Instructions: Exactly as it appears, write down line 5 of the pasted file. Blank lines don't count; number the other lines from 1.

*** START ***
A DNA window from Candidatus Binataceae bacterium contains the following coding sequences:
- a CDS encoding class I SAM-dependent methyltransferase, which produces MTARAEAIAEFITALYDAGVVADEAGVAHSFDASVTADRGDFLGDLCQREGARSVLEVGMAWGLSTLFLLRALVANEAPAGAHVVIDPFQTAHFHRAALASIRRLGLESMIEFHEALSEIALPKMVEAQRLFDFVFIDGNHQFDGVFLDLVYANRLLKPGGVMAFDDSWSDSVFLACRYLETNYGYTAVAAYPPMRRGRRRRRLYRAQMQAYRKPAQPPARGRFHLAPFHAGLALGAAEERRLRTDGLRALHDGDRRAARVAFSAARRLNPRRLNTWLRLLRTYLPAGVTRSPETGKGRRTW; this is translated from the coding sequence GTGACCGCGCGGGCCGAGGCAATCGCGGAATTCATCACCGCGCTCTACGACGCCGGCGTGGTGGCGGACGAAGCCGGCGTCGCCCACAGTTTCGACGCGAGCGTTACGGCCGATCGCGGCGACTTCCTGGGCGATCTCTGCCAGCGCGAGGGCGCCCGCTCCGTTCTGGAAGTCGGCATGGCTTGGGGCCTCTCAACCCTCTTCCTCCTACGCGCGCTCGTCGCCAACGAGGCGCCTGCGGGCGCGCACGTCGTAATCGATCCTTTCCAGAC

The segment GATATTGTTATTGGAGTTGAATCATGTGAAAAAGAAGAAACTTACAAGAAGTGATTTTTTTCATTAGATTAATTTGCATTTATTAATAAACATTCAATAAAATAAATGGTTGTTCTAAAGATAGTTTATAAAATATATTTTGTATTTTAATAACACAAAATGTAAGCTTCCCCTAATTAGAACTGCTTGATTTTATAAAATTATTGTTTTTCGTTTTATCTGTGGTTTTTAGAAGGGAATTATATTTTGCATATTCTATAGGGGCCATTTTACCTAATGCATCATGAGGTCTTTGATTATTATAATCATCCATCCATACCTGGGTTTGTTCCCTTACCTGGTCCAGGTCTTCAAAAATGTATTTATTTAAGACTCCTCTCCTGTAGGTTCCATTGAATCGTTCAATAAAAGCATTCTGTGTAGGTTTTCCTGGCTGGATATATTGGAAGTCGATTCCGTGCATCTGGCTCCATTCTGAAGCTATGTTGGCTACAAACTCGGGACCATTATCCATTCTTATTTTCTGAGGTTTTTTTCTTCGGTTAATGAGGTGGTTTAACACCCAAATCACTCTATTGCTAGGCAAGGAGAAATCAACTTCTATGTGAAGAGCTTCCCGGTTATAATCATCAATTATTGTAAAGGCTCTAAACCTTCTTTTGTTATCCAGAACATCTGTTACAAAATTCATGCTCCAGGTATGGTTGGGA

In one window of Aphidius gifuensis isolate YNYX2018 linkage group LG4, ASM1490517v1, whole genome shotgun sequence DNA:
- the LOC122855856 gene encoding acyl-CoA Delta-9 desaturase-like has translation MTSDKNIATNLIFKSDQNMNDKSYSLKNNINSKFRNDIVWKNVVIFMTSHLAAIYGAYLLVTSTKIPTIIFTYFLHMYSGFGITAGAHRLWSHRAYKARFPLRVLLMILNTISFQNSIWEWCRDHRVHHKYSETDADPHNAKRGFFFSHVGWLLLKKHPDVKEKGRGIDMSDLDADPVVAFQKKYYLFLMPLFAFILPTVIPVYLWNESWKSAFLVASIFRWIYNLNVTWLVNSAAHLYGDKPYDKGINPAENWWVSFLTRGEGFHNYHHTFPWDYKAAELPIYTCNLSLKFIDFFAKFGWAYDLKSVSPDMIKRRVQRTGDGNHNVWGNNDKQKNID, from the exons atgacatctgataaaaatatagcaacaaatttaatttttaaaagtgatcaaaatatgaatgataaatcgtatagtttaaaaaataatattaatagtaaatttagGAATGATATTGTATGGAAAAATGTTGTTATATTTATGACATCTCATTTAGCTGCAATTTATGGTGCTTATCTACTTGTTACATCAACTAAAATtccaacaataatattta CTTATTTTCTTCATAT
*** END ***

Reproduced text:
- the LOC122855856 gene encoding acyl-CoA Delta-9 desaturase-like has translation MTSDKNIATNLIFKSDQNMNDKSYSLKNNINSKFRNDIVWKNVVIFMTSHLAAIYGAYLLVTSTKIPTIIFTYFLHMYSGFGITAGAHRLWSHRAYKARFPLRVLLMILNTISFQNSIWEWCRDHRVHHKYSETDADPHNAKRGFFFSHVGWLLLKKHPDVKEKGRGIDMSDLDADPVVAFQKKYYLFLMPLFAFILPTVIPVYLWNESWKSAFLVASIFRWIYNLNVTWLVNSAAHLYGDKPYDKGINPAENWWVSFLTRGEGFHNYHHTFPWDYKAAELPIYTCNLSLKFIDFFAKFGWAYDLKSVSPDMIKRRVQRTGDGNHNVWGNNDKQKNID, from the exons atgacatctgataaaaatatagcaacaaatttaatttttaaaagtgatcaaaatatgaatgataaatcgtatagtttaaaaaataatattaatagtaaatttagGAATGATATTGTATGGAAAAATGTTGTTATATTTATGACATCTCATTTAGCTGCAATTTATGGTGCTTATCTACTTGTTACATCAACTAAAATtccaacaataatattta CTTATTTTCTTCATAT